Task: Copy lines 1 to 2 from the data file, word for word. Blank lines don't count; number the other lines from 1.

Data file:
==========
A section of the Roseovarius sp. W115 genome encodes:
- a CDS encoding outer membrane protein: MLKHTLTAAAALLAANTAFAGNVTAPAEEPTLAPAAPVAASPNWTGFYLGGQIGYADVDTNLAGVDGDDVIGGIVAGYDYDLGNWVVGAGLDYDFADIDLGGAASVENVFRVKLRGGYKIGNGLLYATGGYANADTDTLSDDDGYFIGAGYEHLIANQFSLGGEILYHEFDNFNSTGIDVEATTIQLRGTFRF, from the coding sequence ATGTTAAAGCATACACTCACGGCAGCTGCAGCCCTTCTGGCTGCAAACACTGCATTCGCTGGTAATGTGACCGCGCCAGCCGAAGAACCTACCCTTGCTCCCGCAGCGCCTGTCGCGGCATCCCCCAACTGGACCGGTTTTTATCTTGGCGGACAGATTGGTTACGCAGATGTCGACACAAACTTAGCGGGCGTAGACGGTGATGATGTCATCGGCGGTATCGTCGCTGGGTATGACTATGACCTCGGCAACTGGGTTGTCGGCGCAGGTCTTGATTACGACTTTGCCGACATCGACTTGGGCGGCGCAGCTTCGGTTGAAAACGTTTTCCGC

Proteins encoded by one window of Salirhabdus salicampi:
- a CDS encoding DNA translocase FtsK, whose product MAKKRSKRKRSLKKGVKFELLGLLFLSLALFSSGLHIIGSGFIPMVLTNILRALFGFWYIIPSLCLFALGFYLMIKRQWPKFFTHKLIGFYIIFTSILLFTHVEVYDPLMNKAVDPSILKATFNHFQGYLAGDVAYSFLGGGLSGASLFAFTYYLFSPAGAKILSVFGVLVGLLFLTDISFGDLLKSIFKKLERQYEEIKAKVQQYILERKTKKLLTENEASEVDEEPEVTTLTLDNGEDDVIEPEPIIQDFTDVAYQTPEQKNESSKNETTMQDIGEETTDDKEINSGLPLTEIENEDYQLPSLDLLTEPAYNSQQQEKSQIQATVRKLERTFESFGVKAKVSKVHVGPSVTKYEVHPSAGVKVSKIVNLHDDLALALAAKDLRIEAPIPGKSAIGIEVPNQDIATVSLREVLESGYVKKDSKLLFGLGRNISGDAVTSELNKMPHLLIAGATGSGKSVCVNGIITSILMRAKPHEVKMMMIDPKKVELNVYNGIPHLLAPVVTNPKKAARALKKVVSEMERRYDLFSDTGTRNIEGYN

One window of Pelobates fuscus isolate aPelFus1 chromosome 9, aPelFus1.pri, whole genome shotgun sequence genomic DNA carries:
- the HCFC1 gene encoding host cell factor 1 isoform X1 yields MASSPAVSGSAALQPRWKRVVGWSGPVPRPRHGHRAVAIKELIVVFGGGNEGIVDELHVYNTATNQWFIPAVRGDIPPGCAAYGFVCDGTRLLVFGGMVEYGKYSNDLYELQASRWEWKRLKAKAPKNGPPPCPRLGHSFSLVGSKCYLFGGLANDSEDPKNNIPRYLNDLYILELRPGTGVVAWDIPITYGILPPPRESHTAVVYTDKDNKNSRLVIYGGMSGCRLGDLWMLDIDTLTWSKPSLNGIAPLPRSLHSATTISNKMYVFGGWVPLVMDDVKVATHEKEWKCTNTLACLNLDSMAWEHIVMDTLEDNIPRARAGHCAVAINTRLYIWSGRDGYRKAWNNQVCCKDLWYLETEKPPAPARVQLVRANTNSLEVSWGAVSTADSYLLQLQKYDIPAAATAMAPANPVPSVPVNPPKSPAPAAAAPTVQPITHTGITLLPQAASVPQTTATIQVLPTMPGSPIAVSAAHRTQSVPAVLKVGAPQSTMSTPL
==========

A section of the Roseovarius sp. W115 genome encodes:
- a CDS encoding outer membrane protein: MLKHTLTAAAALLAANTAFAGNVTAPAEEPTLAPAAPVAASPNWTGFYLGGQIGYADVDTNLAGVDGDDVIGGIVAGYDYDLGNWVVGAGLDYDFADIDLGGAASVENVFRVKLRGGYKIGNGLLYATGGYANADTDTLSDDDGYFIGAGYEHLIANQFSLGGEILYHEFDNFNSTGIDVEATTIQLRGTFRF, from the coding sequence ATGTTAAAGCATACACTCACGGCAGCTGCAGCCCTTCTGGCTGCAAACACTGCATTCGCTGGTAATGTGACCGCGCCAGCCGAAGAACCTACCCTTGCTCCCGCAGCGCCTGTCGCGGCATCCCCCAACTGGACCGGTTTTTATCTTGGCGGACAGATTGGTTACGCAGATGTCGACACAAACTTAGCGGGCGTAGACGGTGATGATGTCATCGGCGGTATCGTCGCTGGGTATGACTATGACCTCGGCAACTGGGTTGTCGGCGCAGGTCTTGATTACGACTTTGCCGACATCGACTTGGGCGGCGCAGCTTCGGTTGAAAACGTTTTCCGC